One of the casualties of our recent home remodel was our dishwasher. I have long hated the dishwasher because my wife had to wash the dishes before she could put them in the stupid thing. “Why put them in there at all?” I asked her on numerous occasions. “If you’ve already washed them there doesn’t seem much point in putting them into the dishwasher.” She would always smile and tell me she didn’t mind at all, and then turn on the machine which would growl and rumble so loudly that we had to yell over it to be heard.
I purchased a brand new Whirlpool, one with a built in garbage disposal, steam sterilizing, delayed or programmed time starting, and a whole menu of different washing routines. It was also claimed to be extremely quiet, and having seen it in operation I have to agree. It’s virtually silent. On the first night we had it, I came into the kitchen to find my wife washing the dishes. “What are you doing?” I whined. “We have a beautiful new dishwasher and here you are doing the very thing I bought it to free you from!”
“I don’t mind.” she smiled.
“I do,” I said. “Cut it the hell out!” I pulled the plug out of the sink to drain the water and shooed her out of the kitchen.
The following day I came into the kitchen and there she was, at it again. “What are you doing?” I asked, sounding like a parent who just found his five year old standing on the counter, reaching for the cookie jar. She reddened and gave me a guilty smile.
“I don’t mind.” she said, embarrassed.
“Jeez Louise! You need to just take the dirty dishes and stuff them into the dishwasher. In fact, you should let them sit out for a day so that egg and marinara sauce dries to a concrete texture and then stuff them in there. Now stop washing the dishes, honey. You have arthritis in your hands and you’ve been told to reduce your activity or you’re going to have to take cortisone shots.”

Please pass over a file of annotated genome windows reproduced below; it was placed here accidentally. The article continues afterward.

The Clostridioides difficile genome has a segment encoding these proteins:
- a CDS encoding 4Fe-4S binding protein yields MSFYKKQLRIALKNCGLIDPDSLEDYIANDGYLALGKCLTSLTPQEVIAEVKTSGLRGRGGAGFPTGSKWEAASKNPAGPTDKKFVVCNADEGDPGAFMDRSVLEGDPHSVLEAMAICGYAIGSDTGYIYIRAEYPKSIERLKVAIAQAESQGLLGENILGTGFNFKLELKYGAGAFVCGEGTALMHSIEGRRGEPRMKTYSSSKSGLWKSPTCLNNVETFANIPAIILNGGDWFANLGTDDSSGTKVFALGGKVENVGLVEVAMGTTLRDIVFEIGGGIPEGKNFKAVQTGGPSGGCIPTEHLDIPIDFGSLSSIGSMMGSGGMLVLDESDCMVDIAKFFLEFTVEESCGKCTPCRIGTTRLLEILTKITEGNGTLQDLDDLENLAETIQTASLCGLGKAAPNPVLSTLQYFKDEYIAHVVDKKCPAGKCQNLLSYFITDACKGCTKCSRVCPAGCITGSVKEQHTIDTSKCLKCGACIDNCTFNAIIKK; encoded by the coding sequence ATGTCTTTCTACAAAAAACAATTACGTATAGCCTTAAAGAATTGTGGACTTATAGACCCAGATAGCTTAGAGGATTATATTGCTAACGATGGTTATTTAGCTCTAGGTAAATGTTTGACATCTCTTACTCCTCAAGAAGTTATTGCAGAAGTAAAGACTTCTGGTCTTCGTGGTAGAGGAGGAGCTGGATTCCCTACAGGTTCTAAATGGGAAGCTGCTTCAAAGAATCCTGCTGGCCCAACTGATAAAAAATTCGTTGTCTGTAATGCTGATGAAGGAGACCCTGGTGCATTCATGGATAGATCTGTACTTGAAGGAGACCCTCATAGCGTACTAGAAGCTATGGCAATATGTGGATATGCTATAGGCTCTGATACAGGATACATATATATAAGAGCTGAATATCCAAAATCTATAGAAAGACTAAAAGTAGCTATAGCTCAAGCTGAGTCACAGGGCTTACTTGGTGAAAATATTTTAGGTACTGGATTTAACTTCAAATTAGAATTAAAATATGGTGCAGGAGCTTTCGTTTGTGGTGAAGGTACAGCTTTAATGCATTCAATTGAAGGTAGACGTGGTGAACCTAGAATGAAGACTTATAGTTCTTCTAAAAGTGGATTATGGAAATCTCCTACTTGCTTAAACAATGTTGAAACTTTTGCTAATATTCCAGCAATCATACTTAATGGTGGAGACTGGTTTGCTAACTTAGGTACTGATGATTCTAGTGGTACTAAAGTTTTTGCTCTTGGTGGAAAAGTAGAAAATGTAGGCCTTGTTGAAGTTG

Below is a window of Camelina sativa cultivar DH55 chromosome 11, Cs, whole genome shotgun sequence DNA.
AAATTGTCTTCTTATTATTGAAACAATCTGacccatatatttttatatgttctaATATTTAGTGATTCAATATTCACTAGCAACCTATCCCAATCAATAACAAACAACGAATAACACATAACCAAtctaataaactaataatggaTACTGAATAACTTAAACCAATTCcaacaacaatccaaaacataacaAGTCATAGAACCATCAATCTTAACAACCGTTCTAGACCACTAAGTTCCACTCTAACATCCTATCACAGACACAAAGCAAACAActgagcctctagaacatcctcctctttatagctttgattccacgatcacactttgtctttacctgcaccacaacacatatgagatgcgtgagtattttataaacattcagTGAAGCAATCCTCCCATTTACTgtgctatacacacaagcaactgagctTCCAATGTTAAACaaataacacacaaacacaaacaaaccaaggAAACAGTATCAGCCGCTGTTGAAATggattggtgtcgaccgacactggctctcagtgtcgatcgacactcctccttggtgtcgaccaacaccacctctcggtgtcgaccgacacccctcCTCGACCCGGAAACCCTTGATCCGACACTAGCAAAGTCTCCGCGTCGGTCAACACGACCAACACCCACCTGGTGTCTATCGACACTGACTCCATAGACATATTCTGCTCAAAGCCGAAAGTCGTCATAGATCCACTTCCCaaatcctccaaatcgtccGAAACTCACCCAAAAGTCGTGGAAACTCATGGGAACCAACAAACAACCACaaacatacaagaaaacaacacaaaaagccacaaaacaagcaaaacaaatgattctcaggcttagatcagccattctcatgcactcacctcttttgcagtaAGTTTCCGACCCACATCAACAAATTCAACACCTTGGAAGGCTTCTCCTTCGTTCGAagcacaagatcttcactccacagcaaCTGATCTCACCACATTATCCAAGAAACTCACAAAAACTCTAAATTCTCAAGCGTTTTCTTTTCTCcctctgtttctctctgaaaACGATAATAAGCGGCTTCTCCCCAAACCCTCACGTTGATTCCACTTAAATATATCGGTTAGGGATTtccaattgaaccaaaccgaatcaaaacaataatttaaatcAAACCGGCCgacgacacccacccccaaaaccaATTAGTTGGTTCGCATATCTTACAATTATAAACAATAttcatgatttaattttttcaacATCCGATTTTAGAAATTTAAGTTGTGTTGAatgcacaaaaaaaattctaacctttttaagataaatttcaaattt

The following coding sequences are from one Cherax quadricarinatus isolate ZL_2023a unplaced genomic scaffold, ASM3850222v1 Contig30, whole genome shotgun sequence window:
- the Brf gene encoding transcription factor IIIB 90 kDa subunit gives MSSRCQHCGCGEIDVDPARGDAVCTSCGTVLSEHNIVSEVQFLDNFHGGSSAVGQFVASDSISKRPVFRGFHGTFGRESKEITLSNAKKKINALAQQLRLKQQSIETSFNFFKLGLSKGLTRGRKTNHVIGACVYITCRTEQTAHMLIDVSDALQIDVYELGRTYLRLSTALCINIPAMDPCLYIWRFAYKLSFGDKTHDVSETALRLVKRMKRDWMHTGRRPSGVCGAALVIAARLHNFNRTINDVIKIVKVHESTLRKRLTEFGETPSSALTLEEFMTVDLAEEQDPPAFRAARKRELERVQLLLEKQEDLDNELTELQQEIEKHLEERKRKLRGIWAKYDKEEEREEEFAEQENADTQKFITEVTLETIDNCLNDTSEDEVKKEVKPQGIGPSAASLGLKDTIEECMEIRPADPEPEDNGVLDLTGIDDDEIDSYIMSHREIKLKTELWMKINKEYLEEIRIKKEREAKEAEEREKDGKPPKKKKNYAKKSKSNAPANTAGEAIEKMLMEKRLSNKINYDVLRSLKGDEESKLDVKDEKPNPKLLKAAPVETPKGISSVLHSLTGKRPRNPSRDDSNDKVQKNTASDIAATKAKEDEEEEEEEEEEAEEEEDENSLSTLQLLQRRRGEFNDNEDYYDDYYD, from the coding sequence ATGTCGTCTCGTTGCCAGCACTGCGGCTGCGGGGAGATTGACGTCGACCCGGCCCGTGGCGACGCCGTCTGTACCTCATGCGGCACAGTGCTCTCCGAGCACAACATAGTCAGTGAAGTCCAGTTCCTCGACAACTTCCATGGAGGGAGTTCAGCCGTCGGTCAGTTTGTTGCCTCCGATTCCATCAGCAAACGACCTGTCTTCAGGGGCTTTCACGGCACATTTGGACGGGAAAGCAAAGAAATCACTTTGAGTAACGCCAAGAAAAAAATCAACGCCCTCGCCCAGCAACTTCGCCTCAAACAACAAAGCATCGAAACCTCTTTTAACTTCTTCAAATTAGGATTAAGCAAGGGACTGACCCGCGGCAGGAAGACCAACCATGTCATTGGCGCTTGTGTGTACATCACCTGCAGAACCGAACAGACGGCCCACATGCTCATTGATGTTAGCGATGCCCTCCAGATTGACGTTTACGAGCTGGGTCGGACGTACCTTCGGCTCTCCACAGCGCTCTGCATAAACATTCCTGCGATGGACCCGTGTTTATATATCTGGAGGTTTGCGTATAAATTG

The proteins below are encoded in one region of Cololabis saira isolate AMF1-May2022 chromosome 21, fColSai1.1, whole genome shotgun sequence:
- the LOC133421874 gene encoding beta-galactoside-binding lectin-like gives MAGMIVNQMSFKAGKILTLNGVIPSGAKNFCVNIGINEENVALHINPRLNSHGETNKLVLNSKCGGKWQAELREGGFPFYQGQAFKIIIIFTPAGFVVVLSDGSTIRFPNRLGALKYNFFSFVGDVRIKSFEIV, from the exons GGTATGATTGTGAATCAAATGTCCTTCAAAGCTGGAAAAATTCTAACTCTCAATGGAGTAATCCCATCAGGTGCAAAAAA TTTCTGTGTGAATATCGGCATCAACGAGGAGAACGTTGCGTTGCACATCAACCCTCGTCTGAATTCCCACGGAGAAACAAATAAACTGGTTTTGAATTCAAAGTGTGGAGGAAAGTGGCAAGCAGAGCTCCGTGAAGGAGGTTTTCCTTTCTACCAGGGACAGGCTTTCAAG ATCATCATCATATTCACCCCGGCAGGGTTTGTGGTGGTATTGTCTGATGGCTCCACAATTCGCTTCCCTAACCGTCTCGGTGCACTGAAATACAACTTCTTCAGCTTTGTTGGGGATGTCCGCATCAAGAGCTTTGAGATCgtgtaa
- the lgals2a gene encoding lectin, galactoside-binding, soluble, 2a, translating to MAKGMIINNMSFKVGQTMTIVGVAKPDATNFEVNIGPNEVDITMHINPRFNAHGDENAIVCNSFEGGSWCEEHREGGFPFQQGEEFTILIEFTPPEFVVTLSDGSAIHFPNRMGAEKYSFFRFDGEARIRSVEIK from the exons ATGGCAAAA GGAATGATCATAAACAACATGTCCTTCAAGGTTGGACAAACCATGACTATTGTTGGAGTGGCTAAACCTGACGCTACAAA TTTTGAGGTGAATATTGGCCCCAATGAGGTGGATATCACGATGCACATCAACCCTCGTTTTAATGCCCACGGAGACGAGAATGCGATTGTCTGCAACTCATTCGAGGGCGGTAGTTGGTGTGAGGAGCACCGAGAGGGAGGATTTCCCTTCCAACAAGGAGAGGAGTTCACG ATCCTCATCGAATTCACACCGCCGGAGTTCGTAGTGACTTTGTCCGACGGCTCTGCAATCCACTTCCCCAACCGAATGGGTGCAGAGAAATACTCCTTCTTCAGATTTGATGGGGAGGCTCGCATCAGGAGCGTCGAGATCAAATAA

“I don’t mind.” she said.
I growled and pulled the plug from the sink and pointed at the dishwasher like an overly strict parent pointing their pregnant teen to a nunnery. “Don’t make me remove the spigot from the sink.” I warned.
“You just bought this spigot.” she replied. “You wouldn’t do that.”
She was right. I did just replace the old twin faucet with a brand new single joystick, super fancy, brushed nickel one. I stopped short of buying the one that you merely had to touch or wave at, but this one was an improvement and much nicer than the old one installed in 1978 when the house was first built. I wouldn’t really pull it out again. “Well,” I snarled. “I’d think about it and be upset. Do you want me upset?”
“Of course not,” she said, adding a spurt of Dawn to the wash water after plugging the drain again. She turned the water back on to replace what I’d drained.
“Stop that!” I shrieked. She just smiled. I pulled my wallet from my pocket and took out the sum total of my pocket money. I held both dollar bills aloft and scritched my Bic lighter and ignited them.
“What are you doing?” she asked, waving the smoke from her face.
“The same thing you are. But more conservatively. I spend all this money on a dishwasher and you’re making it a total waste of money!” She took the bills, from my hand and dunked them in the water to extinguish the small flames eating at their corners and then put the soaking bills back into my wallet and handed it to me. I looked at my wallet with my nose wrinkled and she said fine, she would use the dishwasher. “Just the dishwasher.” I admonished. “None of this pre-wash crap.” She held two finger aloft, the Girl Scout promise.
I came rolling into the kitchen the following eveningto find my wife filling the kitchen sink. A stack of dirty dishes stood on the counter awaiting a wash. My eyes narrowed and I said “Don’t you dare.”
“I don’t mind,” she said smiling.
I give up.